When school starts, summer ends.
Well, not technically, as we all know summer officially ends Sept. 21. But for all intents and purposes, summer as we know it is history. For many of us, Labor Day has also been a traditional marker of the end of summer and once upon a time, school didn’t start until after Labor Day. But times have changed.
Speaking of change, our family feels a significant shift when summer ends. Gone are the lazy, carefree days of summer, spent at the pool, the beach or the park. Sweeping into the picture in their place is the return of structure and schedules, including school, homework and evening and weekend sports activities or other events.
Just yesterday, my oldest daughter, who will be fifth grade, bemoaned the fact that she had to get up at 8 a.m. for a field hockey practice. “No one is up this early!” she said to my wife, who quickly responded, “In two days from now, you’ll be in school at this time!”
Another marking of the impending end of summer is the family vacation or getaway – better known as “The Last Hurrah”. The Heathcott clan took a few days recently to head to Rehoboth Beach for a little R&R to wrap up the summer season before the start of school and schedules.
As we walked up and down the boardwalk and in and out of shops, I thought about the summer that was soon ending, while simultaneously thinking about the hopes and dreams for my children for the new school year. While enjoying the present moment, I was caught between thinking of days gone by and days that lie ahead.
Change gives us a chance to be reflective – to look back and look ahead at the same time. I thought about how the seasons of life continually change. As children, we go from no school to grade school to high school and beyond. As adults, we move from living in our parents’ homes to breaking out on our own to go to school and work out in the “real” world.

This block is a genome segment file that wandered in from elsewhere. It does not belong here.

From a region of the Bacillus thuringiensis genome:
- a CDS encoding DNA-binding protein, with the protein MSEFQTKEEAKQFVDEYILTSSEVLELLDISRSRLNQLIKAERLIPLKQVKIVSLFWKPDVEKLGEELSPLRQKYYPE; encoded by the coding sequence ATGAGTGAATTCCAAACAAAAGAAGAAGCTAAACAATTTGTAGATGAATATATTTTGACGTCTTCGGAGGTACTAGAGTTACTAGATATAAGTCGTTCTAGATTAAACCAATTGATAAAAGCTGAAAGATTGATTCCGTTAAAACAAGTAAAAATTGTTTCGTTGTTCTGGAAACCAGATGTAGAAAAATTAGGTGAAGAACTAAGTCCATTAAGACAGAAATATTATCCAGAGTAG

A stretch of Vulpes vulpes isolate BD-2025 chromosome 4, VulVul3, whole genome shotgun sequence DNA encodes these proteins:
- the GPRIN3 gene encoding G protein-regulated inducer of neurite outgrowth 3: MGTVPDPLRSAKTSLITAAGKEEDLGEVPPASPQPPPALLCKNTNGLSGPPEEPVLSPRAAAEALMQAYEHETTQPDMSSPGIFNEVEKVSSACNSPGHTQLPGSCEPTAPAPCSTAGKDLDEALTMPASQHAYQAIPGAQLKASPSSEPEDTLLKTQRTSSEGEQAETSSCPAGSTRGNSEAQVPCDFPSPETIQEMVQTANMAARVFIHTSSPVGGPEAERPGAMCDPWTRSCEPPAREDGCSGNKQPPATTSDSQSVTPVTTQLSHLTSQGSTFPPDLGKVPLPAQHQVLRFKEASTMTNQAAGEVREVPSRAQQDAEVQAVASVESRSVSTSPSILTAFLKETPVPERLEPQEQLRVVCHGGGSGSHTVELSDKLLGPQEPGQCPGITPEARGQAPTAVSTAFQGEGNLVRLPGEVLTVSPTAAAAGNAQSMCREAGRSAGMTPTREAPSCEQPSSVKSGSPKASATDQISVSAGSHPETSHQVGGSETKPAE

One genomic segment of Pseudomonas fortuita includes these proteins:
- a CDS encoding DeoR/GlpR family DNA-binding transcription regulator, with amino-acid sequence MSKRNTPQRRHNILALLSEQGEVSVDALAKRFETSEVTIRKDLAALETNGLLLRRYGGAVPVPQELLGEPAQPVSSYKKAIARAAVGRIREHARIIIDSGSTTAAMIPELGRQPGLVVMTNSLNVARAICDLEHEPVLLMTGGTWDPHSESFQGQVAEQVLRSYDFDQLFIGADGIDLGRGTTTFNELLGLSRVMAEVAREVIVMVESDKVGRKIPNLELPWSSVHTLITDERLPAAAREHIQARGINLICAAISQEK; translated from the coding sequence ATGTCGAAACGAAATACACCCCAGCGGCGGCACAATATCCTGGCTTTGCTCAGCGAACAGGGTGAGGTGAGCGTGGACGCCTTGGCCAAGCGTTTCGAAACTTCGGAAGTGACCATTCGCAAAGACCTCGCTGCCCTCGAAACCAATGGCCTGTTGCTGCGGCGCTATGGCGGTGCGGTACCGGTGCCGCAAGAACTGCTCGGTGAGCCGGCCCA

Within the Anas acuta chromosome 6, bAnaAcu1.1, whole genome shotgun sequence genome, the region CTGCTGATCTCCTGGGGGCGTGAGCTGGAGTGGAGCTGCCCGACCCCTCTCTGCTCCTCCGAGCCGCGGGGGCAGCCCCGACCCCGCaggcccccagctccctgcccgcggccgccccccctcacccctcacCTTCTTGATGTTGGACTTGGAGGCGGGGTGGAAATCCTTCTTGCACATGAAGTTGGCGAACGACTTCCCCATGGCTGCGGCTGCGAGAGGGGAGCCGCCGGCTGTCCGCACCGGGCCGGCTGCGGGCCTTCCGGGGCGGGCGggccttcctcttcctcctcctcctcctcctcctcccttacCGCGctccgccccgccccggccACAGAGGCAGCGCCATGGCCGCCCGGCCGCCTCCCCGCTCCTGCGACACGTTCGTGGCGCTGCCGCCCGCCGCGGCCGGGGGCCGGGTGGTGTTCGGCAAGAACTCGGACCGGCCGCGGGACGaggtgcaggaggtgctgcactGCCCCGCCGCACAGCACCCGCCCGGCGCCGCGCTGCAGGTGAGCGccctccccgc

Speaking of the real world, we are living through a time of immense and in many ways, unprecedented change. Like never before, our Catholic faith and religious freedoms are under attack. Much of Europe is bankrupt or on the verge of bankruptcy as the global economy sinks daily. Here at home, our economy is failing, our country’s debt is at a record high and unemployment has been so bad for so long that many have simply given up on looking for jobs. Personally, I understand the struggle and disappointment of job hunting as I have been in transition between jobs for a few months.
Yet through it all, we know that while change can be good, it is often times difficult. Alas, however, it is a part of life. In one way or another, we are always in transition and it is during those times when we feel stress or fear that God carries us through the forest of uncertainty.
As I celebrate yet another birthday tomorrow, I thank God for the gift of another year of life while knowing that the only thing certain in the year to come is change. I have always thought my birthday provided a great opportunity to pause and reflect on my life and my contribution to the world in which I live. The comfort that I have in this time of reflection is that while my world and the world around me is constantly changing, God never changes. He is the same yesterday, today and forever.
So, as summer ends and a new school year begins, may you and your family welcome the changes and opportunities that lie ahead, embracing Christ our Savior as the author of all that fills our lives, knowing that a true and ever-living God walks with us always through the seasons of life.